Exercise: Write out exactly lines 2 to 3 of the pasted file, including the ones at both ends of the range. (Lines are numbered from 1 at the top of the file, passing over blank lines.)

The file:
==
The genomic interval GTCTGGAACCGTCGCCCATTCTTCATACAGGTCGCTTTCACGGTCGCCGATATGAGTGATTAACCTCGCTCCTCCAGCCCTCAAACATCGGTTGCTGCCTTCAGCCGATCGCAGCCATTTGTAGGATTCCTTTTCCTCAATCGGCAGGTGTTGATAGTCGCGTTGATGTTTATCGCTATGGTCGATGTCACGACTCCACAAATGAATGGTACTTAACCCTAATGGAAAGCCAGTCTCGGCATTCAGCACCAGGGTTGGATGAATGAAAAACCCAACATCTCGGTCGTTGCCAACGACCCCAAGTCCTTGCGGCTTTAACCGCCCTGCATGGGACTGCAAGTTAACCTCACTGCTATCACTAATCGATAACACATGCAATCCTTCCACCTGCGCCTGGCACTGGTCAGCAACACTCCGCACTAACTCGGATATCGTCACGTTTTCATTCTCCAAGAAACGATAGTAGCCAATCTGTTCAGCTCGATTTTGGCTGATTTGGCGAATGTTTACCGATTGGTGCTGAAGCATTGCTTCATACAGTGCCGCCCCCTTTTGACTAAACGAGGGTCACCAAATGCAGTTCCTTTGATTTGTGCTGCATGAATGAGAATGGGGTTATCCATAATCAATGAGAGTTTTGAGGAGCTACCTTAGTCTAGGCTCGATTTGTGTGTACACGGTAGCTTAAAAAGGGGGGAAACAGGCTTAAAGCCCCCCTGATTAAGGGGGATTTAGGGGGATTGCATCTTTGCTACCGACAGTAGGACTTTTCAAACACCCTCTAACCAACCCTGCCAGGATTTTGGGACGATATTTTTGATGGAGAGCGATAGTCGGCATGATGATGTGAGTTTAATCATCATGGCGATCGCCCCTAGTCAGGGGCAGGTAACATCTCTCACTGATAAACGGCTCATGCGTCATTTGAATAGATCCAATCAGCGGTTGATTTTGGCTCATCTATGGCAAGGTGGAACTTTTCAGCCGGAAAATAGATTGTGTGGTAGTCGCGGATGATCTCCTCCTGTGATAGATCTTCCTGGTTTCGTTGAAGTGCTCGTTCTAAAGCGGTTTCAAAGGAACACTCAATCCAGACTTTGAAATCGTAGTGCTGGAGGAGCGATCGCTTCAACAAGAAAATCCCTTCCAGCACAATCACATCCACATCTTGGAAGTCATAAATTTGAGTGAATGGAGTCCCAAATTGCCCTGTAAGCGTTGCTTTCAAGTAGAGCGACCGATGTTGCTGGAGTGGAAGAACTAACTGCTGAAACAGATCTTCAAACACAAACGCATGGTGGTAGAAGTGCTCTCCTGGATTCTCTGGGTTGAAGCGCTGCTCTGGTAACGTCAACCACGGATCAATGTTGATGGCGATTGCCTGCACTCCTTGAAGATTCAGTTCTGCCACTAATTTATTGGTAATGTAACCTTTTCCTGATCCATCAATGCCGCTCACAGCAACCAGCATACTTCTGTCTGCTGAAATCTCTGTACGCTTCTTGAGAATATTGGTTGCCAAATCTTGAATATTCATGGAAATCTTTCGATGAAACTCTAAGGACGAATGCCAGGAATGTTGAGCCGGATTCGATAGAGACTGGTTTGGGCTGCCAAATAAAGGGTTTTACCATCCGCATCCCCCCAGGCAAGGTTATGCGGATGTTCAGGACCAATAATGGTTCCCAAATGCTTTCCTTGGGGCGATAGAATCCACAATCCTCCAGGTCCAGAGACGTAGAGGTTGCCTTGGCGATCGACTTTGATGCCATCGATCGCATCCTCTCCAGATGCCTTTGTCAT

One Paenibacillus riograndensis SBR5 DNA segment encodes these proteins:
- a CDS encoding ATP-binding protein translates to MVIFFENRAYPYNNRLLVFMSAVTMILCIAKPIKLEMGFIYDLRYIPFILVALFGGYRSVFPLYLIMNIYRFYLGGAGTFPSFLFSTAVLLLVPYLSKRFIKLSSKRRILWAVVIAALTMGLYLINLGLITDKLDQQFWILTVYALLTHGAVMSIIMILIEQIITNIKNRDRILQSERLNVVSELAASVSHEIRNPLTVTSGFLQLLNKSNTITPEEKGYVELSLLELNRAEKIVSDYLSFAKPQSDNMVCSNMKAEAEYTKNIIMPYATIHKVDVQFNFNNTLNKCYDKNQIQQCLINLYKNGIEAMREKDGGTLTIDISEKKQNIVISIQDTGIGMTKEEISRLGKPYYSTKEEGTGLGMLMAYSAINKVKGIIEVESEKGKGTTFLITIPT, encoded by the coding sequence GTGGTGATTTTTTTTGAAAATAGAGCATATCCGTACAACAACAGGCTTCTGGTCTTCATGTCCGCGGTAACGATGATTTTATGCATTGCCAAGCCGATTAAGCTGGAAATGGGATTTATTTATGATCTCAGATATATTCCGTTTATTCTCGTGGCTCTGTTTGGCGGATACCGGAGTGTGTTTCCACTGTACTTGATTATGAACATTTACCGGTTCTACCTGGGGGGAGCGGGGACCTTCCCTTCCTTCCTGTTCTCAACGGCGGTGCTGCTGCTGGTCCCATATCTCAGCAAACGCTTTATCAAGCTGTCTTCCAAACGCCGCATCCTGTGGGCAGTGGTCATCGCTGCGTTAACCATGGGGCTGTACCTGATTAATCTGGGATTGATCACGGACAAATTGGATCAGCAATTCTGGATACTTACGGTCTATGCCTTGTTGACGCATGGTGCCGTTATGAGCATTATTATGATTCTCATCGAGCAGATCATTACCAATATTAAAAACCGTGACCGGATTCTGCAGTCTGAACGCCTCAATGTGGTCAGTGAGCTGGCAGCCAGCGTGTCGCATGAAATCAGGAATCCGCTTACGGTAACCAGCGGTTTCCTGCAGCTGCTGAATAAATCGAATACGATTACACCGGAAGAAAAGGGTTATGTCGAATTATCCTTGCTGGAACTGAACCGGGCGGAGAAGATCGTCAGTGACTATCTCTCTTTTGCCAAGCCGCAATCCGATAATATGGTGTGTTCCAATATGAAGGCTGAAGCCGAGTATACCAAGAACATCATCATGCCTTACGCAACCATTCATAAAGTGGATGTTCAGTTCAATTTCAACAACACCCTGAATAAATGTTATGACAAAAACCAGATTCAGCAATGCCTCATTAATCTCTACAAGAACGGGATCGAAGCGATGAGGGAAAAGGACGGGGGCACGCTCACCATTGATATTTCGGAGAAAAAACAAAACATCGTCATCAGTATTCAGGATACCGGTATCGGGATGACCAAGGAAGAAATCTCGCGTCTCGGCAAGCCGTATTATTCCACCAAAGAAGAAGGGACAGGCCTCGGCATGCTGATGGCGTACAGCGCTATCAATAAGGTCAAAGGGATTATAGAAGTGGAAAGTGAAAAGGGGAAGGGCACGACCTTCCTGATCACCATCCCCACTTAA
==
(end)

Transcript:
One Paenibacillus riograndensis SBR5 DNA segment encodes these proteins:
- a CDS encoding ATP-binding protein translates to MVIFFENRAYPYNNRLLVFMSAVTMILCIAKPIKLEMGFIYDLRYIPFILVALFGGYRSVFPLYLIMNIYRFYLGGAGTFPSFLFSTAVLLLVPYLSKRFIKLSSKRRILWAVVIAALTMGLYLINLGLITDKLDQQFWILTVYALLTHGAVMSIIMILIEQIITNIKNRDRILQSERLNVVSELAASVSHEIRNPLTVTSGFLQLLNKSNTITPEEKGYVELSLLELNRAEKIVSDYLSFAKPQSDNMVCSNMKAEAEYTKNIIMPYATIHKVDVQFNFNNTLNKCYDKNQIQQCLINLYKNGIEAMREKDGGTLTIDISEKKQNIVISIQDTGIGMTKEEISRLGKPYYSTKEEGTGLGMLMAYSAINKVKGIIEVESEKGKGTTFLITIPT, encoded by the coding sequence GTGGTGATTTTTTTTGAAAATAGAGCATATCCGTACAACAACAGGCTTCTGGTCTTCATGTCCGCGGTAACGATGATTTTATGCATTGCCAAGCCGATTAAGCTGGAAATGGGATTTATTTATGATCTCAGATATATTCCGTTTATTCTCGTGGCTCTGTTTGGCGGATACCGGAGTGTGTTTCCACTGTACTTGATTATGAACATTTACCGGTTCTACCTGGGGGGAGCGGGGACCTTCCCTTCCTTCCTGTTCTCAACGGCGGTGCTGCTGCTGGTCCCATATCTCAGCAAACGCTTTATCAAGCTGTCTTCCAAACGCCGCATCCTGTGGGCAGTGGTCATCGCTGCGTTAACCATGGGGCTGTACCTGATTAATCTGGGATTGATCACGGACAAATTGGATCAGCAATTCTGGATACTTACGGTCTATGCCTTGTTGACGCATGGTGCCGTTATGAGCATTATTATGATTCTCATCGAGCAGATCATTACCAATATTAAAAACCGTGACCGGATTCTGCAGTCTGAACGCCTCAATGTGGTCAGTGAGCTGGCAGCCAGCGTGTCGCATGAAATCAGGAATCCGCTTACGGTAACCAGCGGTTTCCTGCAGCTGCTGAATAAATCGAATACGATTACACCGGAAGAAAAGGGTTATGTCGAATTATCCTTGCTGGAACTGAACCGGGCGGAGAAGATCGTCAGTGACTATCTCTCTTTTGCCAAGCCGCAATCCGATAATATGGTGTGTTCCAATATGAAGGCTGAAGCCGAGTATACCAAGAACATCATCATGCCTTACGCAACCATTCATAAAGTGGATGTTCAGTTCAATTTCAACAACACCCTGAATAAATGTTATGACAAAAACCAGATTCAGCAATGCCTCATTAATCTCTACAAGAACGGGATCGAAGCGATGAGGGAAAAGGACGGGGGCACGCTCACCATTGATATTTCGGAGAAAAAACAAAACATCGTCATCAGTATTCAGGATACCGGTATCGGGATGACCAAGGAAGAAATCTCGCGTCTCGGCAAGCCGTATTATTCCACCAAAGAAGAAGGGACAGGCCTCGGCATGCTGATGGCGTACAGCGCTATCAATAAGGTCAAAGGGATTATAGAAGTGGAAAGTGAAAAGGGGAAGGGCACGACCTTCCTGATCACCATCCCCACTTAA